The Honourable Judge Kael McKenzie’s life journey has so far included a long, rich history for a middle-aged jurist who started out as a girl, came out as a lesbian at age 17 and changed his birth gender when he transitioned to a male many years later.
If you add other interesting elements of his background – a Métis lawyer in private practice, a former Crown attorney and member of Canada’s military, a volunteer for various organizations – then his appointment in 2015 as a judge of the Manitoba provincial court clearly brought a unique and diverse perspective to the Bench.
Sworn in in February 2016, Judge McKenzie has been called this country’s first self-identified transgender judge. He was the featured speaker at the 15th annual Pride Reception in Halifax on July 20, 2017, as pictured above in the photo at left.
The event is co-hosted each year by the Nova Scotia Barristers’ Society and the Sexual Orientation and Gender Identity (SOGI) Section of the Canadian Bar Association (Nova Scotia). The 16th Annual Pride Reception features the Hon. Judge Amy Sakalauskas of the Nova Scotia Provincial and Family Courts (above right, taking part in last year's Halifax Pride Parade).
New guidelines for lawyers in Nova Scotia
As another Pride Week initiative for the legal community, the Society has begun to offer half-day educational workshops with community partners. On July 26, 2018, NSBS and The Youth Project will present an Inclusive Policy Development session.
The 2017 Pride workshop, also with The Youth Project, featured the launch of the Society’s new guidelines for supporting trans* and gender-variant clients, colleagues and employees. Visit the Sexual orientation & gender identity section of the online NSBS Equity Portal to access the document:
The guidelines define basic terms, suggest inclusion principles to follow, mention workplace policy and education, and provide further resources.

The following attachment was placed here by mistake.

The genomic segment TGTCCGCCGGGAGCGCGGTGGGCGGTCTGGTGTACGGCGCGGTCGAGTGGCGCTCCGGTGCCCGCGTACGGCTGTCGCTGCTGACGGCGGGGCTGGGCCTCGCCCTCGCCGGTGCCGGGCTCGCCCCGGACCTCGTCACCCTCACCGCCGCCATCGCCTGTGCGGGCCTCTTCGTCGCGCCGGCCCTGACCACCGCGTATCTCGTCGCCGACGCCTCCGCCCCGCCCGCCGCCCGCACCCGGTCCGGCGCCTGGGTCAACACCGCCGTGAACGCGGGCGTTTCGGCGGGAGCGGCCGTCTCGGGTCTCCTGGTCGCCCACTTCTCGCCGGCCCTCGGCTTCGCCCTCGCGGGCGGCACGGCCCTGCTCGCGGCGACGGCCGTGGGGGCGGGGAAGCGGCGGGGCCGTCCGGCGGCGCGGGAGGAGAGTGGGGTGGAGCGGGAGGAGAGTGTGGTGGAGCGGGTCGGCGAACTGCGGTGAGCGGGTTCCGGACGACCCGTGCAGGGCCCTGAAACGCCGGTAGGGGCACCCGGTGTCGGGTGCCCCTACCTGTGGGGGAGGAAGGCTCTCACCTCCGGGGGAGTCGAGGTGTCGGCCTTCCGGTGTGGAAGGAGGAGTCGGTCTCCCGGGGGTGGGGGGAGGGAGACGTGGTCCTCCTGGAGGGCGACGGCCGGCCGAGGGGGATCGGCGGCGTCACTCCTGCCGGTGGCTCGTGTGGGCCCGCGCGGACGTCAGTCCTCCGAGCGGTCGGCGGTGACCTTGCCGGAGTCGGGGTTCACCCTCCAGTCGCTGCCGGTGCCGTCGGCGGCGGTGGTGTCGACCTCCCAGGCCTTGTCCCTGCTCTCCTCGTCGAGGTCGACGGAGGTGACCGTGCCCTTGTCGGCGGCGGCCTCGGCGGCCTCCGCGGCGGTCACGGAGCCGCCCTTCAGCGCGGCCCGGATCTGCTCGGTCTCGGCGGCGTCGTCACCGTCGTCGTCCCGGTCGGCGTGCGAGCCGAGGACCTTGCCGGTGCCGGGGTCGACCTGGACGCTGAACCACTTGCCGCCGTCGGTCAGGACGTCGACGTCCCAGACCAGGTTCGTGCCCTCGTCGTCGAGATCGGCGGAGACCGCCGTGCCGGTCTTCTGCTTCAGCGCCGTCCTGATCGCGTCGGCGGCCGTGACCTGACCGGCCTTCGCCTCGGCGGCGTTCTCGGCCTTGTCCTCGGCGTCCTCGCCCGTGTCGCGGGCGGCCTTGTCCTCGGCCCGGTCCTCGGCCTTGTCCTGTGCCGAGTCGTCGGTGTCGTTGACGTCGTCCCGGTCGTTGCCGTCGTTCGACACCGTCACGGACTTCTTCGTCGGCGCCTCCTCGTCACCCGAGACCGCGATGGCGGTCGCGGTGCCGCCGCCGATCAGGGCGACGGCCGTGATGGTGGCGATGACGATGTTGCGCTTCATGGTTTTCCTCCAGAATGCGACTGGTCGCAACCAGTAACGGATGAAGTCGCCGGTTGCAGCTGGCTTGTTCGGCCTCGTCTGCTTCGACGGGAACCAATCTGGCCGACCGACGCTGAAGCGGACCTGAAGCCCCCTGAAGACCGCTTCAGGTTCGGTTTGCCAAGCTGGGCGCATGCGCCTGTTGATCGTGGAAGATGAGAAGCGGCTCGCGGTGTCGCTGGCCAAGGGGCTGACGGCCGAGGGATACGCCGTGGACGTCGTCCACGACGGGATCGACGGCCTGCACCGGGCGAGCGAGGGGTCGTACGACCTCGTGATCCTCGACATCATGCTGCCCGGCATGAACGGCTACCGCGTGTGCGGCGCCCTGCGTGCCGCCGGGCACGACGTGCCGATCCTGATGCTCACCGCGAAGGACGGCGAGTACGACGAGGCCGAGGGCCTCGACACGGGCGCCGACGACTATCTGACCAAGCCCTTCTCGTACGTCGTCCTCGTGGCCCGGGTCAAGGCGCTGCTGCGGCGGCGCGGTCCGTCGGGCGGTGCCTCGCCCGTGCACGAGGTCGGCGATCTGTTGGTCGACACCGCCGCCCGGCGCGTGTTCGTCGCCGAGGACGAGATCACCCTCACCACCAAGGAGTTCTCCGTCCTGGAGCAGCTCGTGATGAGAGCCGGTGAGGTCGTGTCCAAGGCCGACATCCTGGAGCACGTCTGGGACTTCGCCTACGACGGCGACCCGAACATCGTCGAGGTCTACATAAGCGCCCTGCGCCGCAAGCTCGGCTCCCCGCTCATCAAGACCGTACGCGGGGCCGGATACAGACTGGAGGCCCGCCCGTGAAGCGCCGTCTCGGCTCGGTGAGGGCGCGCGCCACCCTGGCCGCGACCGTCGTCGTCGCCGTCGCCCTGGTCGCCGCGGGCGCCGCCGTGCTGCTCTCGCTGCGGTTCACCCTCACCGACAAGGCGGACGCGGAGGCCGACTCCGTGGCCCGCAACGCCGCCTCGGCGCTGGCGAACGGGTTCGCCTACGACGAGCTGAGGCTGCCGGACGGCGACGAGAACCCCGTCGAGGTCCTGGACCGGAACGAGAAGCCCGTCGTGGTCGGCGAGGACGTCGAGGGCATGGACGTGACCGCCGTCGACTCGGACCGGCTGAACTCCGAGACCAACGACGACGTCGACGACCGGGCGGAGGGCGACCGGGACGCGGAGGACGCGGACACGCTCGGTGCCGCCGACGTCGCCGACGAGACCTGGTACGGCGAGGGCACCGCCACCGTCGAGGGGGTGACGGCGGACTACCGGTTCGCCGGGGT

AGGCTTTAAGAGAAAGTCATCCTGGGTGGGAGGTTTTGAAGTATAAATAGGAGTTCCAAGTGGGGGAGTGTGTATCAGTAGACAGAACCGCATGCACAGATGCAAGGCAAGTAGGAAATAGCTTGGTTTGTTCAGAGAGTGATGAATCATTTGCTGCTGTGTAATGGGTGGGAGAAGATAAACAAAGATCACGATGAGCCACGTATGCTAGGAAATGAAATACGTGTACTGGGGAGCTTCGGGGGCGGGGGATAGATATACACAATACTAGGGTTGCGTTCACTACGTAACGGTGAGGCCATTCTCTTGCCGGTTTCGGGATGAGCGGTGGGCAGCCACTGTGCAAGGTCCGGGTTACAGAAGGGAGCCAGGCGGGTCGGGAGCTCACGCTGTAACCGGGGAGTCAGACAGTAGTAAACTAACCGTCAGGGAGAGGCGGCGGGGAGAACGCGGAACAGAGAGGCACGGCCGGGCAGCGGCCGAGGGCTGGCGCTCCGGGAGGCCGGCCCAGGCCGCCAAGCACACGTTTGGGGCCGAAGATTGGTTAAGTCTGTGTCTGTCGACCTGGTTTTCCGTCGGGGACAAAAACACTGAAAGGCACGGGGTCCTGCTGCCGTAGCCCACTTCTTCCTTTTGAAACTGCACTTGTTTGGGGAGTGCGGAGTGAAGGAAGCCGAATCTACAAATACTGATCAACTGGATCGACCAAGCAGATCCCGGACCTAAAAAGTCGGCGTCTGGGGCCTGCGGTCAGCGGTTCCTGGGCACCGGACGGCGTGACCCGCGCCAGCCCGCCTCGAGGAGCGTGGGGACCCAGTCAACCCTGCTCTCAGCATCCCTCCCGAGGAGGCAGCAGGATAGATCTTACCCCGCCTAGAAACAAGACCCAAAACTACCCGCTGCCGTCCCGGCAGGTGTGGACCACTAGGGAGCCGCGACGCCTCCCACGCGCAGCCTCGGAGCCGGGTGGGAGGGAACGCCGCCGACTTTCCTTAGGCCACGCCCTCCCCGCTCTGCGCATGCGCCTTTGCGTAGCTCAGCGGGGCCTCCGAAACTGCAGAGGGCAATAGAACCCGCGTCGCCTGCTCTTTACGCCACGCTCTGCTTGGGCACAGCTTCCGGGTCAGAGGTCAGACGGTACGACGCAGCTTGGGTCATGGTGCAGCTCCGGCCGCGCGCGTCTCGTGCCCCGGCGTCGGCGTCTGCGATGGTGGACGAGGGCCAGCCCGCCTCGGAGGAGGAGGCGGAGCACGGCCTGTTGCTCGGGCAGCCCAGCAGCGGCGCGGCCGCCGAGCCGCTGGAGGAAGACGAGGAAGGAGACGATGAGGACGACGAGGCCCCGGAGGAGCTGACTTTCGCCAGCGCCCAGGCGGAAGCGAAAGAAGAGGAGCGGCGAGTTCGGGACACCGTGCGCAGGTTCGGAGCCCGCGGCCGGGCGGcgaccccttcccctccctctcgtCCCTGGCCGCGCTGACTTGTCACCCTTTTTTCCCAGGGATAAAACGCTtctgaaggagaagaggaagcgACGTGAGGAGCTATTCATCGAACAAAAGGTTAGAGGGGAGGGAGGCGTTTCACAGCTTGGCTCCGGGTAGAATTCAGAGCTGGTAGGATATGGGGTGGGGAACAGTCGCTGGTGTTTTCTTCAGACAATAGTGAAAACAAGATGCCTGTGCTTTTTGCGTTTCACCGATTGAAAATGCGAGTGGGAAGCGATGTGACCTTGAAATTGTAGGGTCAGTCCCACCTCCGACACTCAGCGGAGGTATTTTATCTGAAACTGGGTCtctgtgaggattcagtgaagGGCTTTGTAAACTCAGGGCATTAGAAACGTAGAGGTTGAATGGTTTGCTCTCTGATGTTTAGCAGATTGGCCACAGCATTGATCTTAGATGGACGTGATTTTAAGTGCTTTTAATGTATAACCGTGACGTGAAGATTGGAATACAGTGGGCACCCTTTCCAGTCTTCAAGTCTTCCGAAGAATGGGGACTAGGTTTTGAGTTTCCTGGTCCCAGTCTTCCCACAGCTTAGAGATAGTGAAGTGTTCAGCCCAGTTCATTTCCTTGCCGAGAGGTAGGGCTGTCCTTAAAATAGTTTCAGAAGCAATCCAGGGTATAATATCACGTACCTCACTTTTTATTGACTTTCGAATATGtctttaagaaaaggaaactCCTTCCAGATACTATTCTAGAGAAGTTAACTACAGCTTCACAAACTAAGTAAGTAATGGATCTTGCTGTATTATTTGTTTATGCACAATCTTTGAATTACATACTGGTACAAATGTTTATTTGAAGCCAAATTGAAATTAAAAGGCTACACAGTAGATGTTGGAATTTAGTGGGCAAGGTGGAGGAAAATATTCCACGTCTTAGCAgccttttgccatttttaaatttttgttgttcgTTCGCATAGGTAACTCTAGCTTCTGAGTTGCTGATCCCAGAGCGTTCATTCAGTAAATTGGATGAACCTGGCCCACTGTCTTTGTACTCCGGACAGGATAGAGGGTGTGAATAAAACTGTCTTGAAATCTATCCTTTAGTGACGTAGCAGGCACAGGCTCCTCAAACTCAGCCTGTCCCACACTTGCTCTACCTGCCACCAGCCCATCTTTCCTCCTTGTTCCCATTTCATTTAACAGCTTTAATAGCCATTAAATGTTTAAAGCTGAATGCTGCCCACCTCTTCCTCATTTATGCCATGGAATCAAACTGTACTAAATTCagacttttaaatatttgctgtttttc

With respect to privacy and confidentiality, the guidelines say to “always let the client or employee determine how much (personal information) they want to share and with whom. If you are unsure, just ask.”
Promoting a culture of inclusion in the workplace is a continuing process: “Successfully including trans* and gender-variant employees and clients requires ongoing education,” the guidelines say.
During his remarks, Judge McKenzie paid tribute to those he called the “true trailblazers”: early-days Pride activists who marched three decades ago – some with paper bags over their heads to protect their identities. He said he feels “a little uncomfortable” when that term is applied to him, too. Acknowledging he has perhaps “blazed a new road off into another direction,” he said there’s still much work to be done.
“That road – that path that we’ve blazed – it needs maintenance, it needs repair,” he told dozens of lawyers, law students and judges at the reception. “The really, really great thing about that road is – I’m looking around the room – we don’t have to walk down that path alone anymore.”
In celebrating Pride, Judge McKenzie said it’s important “to really remember the people who have come before us and to celebrate them … those trailblazers, they (demonstrated) anonymously and did it for us.”
Legal profession becoming more diverse